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Ramayana: Ancient India Literature Art Essay

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Updated: Jan 26th, 2022

Ramayana is a remarkable creation of Ancient India literature art. It combines features of talented poetry, exciting story and guidance to high moral behavior. Many aspects mentioned there are still understood and valued in the modern world.

Ramayana is an ancient story; a piece of Indian literature art is still highly relevant to all Indians. It connects both social and religious aspects of Indian society. It is both a classic fairy tale known from the early childhood and the representation of the ideal and moral behavior to be an example for everyone. It is phenomenal and cultic work that “has inspired the themes for hundreds of major and minor literary works and plays” (Buck xv).

Hanuman is one of the major positive characters of Ramayana. He plays an important role in rescuing Rama’s wife Sita from demon Ravana. Hanuman is a vanara, “forest animal”, monkey, and ape, as defined by Monier-Williams, Leumann and Cappeller (940). His features mentioned in chapter Kishkindha Kanda are wisdom and reasonability, bright and sharp mind, the operation of vast knowledge, faultless speech, and mimics control. Nowadays these features are signs of successful, confident and clever person, and it is quite understandable why modern entrepreneurs want to emulate them.

Dharma is one of the essential concepts in the Indian religions. Dharma in Hinduism refers to rta, another concept that coordinates universe and life within, making it possible. Dharma has to be synchronized with rta, also representing the “right way of living” (Ingalls 43) through specific laws and rights and duties. In Aranya Kanda Laksmana has to choose between two dharmas, ways to act. As a younger brother, he has to listen to Rama’s orders and protect Sita, but Sita, Rama’s wife, begs Laksmana to save Rama, as she thinks he is wounded, thus leaving Sita alone. Laksmana does not want to break brother’s order, but he goes to the rescue, leaving Sita protected by all available means, thinking it is a better choice. That appeared to be a wrong decision.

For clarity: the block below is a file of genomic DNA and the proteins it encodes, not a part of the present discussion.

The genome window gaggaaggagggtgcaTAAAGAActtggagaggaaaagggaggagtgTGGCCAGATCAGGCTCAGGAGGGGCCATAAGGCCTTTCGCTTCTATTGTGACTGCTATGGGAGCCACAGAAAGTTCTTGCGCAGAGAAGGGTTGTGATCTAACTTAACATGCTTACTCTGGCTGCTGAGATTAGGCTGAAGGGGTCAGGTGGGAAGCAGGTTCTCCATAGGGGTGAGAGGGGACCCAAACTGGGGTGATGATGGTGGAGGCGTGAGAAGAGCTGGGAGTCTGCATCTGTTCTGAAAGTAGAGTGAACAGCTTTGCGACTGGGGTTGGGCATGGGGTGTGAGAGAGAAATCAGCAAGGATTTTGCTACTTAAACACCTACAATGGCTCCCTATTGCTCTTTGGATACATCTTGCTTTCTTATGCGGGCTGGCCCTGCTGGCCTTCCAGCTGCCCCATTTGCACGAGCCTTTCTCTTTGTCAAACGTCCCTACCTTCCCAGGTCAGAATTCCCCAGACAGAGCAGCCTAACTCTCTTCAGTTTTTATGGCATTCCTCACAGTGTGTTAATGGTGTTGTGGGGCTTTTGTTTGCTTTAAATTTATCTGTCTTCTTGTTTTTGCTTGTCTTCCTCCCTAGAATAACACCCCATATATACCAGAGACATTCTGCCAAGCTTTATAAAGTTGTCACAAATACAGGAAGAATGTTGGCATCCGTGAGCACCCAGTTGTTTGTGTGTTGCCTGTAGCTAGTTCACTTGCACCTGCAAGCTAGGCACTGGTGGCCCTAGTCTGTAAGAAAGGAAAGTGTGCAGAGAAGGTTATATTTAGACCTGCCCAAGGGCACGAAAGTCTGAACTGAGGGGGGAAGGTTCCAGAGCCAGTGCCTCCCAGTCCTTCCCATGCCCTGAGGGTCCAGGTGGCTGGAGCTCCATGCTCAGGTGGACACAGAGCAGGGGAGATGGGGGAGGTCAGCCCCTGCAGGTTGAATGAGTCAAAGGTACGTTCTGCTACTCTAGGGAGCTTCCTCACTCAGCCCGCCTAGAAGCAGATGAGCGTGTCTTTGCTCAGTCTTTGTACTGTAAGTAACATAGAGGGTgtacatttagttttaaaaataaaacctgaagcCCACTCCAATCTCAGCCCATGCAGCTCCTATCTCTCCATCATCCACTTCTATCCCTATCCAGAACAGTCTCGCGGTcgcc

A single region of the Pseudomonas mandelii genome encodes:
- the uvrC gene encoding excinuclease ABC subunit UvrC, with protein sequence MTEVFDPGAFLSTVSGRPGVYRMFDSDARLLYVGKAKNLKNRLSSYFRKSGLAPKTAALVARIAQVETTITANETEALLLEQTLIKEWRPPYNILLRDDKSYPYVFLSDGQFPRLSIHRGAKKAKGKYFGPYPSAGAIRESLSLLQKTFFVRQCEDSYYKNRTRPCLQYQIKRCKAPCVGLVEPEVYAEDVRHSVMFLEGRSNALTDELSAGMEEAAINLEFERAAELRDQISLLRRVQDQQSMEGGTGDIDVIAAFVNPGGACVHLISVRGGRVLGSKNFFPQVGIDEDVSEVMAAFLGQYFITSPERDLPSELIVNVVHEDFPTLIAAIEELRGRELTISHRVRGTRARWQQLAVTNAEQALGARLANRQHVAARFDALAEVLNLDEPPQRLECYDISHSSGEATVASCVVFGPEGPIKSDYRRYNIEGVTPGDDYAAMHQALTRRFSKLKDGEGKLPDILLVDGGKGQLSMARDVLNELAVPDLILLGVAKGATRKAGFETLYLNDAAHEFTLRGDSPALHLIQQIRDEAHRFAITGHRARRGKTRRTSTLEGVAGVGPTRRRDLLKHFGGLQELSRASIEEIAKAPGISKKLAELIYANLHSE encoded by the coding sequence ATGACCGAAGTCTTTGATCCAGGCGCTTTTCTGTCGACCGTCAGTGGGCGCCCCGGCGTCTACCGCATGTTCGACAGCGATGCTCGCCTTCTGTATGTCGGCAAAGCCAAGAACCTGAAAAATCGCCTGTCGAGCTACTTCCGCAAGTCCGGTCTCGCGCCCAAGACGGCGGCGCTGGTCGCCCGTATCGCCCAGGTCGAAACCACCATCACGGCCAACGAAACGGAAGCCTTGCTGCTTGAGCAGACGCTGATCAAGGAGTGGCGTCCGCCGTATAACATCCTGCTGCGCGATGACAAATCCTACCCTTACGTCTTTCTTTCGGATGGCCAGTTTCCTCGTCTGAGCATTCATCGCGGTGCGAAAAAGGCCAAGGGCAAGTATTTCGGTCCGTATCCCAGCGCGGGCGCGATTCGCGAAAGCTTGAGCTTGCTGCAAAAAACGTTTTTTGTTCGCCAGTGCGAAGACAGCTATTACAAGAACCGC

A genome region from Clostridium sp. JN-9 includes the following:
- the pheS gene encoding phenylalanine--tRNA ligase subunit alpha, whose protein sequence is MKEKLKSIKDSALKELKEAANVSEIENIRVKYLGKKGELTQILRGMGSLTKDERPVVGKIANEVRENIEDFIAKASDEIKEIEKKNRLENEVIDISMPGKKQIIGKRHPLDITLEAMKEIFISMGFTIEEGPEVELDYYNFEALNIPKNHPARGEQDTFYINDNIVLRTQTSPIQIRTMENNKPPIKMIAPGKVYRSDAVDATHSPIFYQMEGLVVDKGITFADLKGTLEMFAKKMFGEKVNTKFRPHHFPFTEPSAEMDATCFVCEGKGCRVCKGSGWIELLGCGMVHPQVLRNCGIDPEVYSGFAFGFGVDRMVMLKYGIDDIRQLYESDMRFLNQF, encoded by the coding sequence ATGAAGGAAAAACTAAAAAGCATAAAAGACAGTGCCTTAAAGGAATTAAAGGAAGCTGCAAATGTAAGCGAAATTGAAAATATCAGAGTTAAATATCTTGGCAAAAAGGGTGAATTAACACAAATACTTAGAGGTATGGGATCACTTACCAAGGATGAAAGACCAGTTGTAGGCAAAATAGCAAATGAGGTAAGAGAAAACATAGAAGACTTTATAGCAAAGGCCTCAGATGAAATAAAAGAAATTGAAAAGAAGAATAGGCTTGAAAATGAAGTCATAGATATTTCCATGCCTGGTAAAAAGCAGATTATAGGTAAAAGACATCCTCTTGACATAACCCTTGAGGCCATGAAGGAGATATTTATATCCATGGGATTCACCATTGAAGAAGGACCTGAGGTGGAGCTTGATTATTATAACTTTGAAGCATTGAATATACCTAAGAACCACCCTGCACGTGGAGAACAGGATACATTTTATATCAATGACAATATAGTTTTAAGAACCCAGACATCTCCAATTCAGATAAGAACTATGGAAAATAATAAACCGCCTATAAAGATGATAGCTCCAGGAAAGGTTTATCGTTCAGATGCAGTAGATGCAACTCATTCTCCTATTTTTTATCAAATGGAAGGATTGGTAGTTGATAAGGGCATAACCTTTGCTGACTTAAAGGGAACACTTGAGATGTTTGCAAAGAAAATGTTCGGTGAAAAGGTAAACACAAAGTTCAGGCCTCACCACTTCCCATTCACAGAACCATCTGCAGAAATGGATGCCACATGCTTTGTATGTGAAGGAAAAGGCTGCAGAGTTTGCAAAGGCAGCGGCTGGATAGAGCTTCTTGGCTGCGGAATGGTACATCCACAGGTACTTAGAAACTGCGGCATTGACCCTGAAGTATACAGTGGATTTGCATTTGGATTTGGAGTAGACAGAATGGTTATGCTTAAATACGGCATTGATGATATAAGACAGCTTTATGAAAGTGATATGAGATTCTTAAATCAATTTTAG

Rama definitely follows dharma in Ayodhya Kanda. It seems to be unfair from the general point of view, but he has to respect his father’s promise, given to his wife a long time ago. Critics note that the position taken by Rama is very much admired in some classical, and even modern, Indian ethical literature (Prasad A Conceptual-analytic Study 354).

The classical Indian theory of mood, Rasa theory, broadly speaking, “provides close analysis of poetry, poet, reader, poetic experience, communication, imagination, and such other subjects as are related to literature” (Prasad I.A. Richards v). The examples of Rasa in Ramayana are love and attractiveness as Rama sees Sita for the first time; fury as Rama aims an arrow to the sea after worshiping Varuna; compassion and mercy when Ravana’s younger brother is accepted by Prabhu Ramachandra, etc.

Thought the centuries Ramayana remains the important and beloved story, dealing with universal values that do not change, enriching the modern Indian culture with the prominent legacy of the past.

Works Cited

Buck, William. Ramayana, Delhi, India: Motilal Banarsidass Publishers, 2000. Print.

Ingalls, Daniel. “Dharma and Moksa.” Philosophy East and West 7.1/2 (1957): 41-48. Print.

Monier-Williams, Monier, Ernst Leumann, and Carl Cappeller. A Sanskrit-English Dictionary: Etymologically and Philologically Arranged with Special Reference to Cognate Indo-European Languages, Delhi, India: Motilal Banarsidass Publishers, 2002. Print.

Prasad, Gupteshwar. I.A. Richards and Indian Theory of Rasa, New Delhi, India: Sarup & Sons, 1994. Print.

Prasad, Rajendra. A Conceptual-analytic Study of Classical Indian Philosophy of Morals, New Delhi, India: Concept Publishing Company, 2008. Print.

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